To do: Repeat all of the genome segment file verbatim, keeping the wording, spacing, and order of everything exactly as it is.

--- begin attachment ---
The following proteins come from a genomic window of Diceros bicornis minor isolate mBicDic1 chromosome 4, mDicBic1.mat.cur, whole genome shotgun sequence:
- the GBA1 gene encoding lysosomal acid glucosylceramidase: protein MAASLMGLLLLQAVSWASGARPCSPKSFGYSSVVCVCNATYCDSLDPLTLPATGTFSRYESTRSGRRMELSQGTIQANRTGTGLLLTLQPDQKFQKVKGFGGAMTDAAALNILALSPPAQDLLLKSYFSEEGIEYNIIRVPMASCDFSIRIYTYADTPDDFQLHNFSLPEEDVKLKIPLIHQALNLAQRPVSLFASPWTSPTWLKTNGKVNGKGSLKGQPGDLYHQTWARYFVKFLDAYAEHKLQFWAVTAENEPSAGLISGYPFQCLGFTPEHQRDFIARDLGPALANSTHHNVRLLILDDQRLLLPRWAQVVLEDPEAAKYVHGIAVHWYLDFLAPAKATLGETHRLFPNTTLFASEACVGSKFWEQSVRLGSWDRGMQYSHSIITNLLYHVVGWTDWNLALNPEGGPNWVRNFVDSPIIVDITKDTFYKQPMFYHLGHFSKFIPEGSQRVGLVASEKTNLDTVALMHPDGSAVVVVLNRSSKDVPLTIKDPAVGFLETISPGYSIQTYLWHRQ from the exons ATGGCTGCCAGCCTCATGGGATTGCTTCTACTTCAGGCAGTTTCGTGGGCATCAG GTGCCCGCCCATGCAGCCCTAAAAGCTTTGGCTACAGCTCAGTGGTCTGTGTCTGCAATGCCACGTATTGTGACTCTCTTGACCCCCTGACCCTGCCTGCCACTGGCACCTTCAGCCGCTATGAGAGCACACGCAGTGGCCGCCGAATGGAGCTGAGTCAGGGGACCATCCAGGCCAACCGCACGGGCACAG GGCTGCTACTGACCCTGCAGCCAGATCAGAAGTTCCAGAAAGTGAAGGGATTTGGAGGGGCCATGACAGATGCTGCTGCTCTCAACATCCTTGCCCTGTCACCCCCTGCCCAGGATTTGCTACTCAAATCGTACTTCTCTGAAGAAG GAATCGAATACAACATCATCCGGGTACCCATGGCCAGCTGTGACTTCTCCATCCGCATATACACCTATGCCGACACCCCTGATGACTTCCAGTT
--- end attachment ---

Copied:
The following proteins come from a genomic window of Diceros bicornis minor isolate mBicDic1 chromosome 4, mDicBic1.mat.cur, whole genome shotgun sequence:
- the GBA1 gene encoding lysosomal acid glucosylceramidase: protein MAASLMGLLLLQAVSWASGARPCSPKSFGYSSVVCVCNATYCDSLDPLTLPATGTFSRYESTRSGRRMELSQGTIQANRTGTGLLLTLQPDQKFQKVKGFGGAMTDAAALNILALSPPAQDLLLKSYFSEEGIEYNIIRVPMASCDFSIRIYTYADTPDDFQLHNFSLPEEDVKLKIPLIHQALNLAQRPVSLFASPWTSPTWLKTNGKVNGKGSLKGQPGDLYHQTWARYFVKFLDAYAEHKLQFWAVTAENEPSAGLISGYPFQCLGFTPEHQRDFIARDLGPALANSTHHNVRLLILDDQRLLLPRWAQVVLEDPEAAKYVHGIAVHWYLDFLAPAKATLGETHRLFPNTTLFASEACVGSKFWEQSVRLGSWDRGMQYSHSIITNLLYHVVGWTDWNLALNPEGGPNWVRNFVDSPIIVDITKDTFYKQPMFYHLGHFSKFIPEGSQRVGLVASEKTNLDTVALMHPDGSAVVVVLNRSSKDVPLTIKDPAVGFLETISPGYSIQTYLWHRQ from the exons ATGGCTGCCAGCCTCATGGGATTGCTTCTACTTCAGGCAGTTTCGTGGGCATCAG GTGCCCGCCCATGCAGCCCTAAAAGCTTTGGCTACAGCTCAGTGGTCTGTGTCTGCAATGCCACGTATTGTGACTCTCTTGACCCCCTGACCCTGCCTGCCACTGGCACCTTCAGCCGCTATGAGAGCACACGCAGTGGCCGCCGAATGGAGCTGAGTCAGGGGACCATCCAGGCCAACCGCACGGGCACAG GGCTGCTACTGACCCTGCAGCCAGATCAGAAGTTCCAGAAAGTGAAGGGATTTGGAGGGGCCATGACAGATGCTGCTGCTCTCAACATCCTTGCCCTGTCACCCCCTGCCCAGGATTTGCTACTCAAATCGTACTTCTCTGAAGAAG GAATCGAATACAACATCATCCGGGTACCCATGGCCAGCTGTGACTTCTCCATCCGCATATACACCTATGCCGACACCCCTGATGACTTCCAGTT